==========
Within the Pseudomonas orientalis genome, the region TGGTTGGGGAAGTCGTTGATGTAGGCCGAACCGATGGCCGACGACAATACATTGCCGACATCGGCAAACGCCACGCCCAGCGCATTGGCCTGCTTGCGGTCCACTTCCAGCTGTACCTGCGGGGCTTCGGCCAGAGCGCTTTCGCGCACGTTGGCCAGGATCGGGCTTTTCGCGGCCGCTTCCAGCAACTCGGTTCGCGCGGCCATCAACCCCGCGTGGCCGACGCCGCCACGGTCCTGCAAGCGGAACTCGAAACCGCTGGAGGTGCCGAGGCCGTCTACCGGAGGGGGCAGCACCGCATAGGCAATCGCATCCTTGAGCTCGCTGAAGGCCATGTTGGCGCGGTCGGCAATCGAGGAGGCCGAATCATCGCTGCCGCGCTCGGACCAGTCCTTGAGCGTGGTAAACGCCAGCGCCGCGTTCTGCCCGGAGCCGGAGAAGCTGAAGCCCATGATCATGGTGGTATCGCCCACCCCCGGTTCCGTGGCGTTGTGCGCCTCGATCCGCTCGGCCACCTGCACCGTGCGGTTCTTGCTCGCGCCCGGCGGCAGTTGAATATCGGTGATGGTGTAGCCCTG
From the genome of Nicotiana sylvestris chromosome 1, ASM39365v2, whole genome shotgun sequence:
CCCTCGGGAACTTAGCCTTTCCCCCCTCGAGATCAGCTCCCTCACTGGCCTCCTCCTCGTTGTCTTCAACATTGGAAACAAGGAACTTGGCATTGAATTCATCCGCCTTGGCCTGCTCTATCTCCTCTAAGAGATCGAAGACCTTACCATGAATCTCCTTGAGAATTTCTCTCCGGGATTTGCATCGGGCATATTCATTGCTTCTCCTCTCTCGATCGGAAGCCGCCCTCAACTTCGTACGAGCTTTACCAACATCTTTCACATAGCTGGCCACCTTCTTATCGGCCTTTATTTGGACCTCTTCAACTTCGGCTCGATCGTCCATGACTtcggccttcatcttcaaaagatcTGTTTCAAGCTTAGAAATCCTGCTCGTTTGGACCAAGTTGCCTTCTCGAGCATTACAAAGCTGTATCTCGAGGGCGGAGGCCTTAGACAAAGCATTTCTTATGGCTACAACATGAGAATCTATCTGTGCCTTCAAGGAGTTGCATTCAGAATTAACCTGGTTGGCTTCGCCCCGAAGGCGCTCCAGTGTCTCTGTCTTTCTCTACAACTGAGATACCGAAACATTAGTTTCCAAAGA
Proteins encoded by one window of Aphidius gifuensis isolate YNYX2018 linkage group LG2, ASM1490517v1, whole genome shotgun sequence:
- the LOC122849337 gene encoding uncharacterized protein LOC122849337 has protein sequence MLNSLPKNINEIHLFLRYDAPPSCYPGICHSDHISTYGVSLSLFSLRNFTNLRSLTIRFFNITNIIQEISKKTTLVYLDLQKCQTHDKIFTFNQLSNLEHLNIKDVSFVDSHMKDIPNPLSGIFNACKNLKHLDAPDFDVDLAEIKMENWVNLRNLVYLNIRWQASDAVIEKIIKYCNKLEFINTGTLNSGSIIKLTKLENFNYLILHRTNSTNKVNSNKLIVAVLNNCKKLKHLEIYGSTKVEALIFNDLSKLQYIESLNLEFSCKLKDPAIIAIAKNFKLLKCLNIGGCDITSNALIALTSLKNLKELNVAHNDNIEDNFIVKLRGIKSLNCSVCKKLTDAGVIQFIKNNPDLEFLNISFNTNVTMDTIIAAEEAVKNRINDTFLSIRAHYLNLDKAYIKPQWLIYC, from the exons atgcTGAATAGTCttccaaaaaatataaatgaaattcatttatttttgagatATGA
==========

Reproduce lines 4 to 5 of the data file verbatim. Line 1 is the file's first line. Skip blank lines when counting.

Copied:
Proteins encoded by one window of Aphidius gifuensis isolate YNYX2018 linkage group LG2, ASM1490517v1, whole genome shotgun sequence:
- the LOC122849337 gene encoding uncharacterized protein LOC122849337 has protein sequence MLNSLPKNINEIHLFLRYDAPPSCYPGICHSDHISTYGVSLSLFSLRNFTNLRSLTIRFFNITNIIQEISKKTTLVYLDLQKCQTHDKIFTFNQLSNLEHLNIKDVSFVDSHMKDIPNPLSGIFNACKNLKHLDAPDFDVDLAEIKMENWVNLRNLVYLNIRWQASDAVIEKIIKYCNKLEFINTGTLNSGSIIKLTKLENFNYLILHRTNSTNKVNSNKLIVAVLNNCKKLKHLEIYGSTKVEALIFNDLSKLQYIESLNLEFSCKLKDPAIIAIAKNFKLLKCLNIGGCDITSNALIALTSLKNLKELNVAHNDNIEDNFIVKLRGIKSLNCSVCKKLTDAGVIQFIKNNPDLEFLNISFNTNVTMDTIIAAEEAVKNRINDTFLSIRAHYLNLDKAYIKPQWLIYC, from the exons atgcTGAATAGTCttccaaaaaatataaatgaaattcatttatttttgagatATGA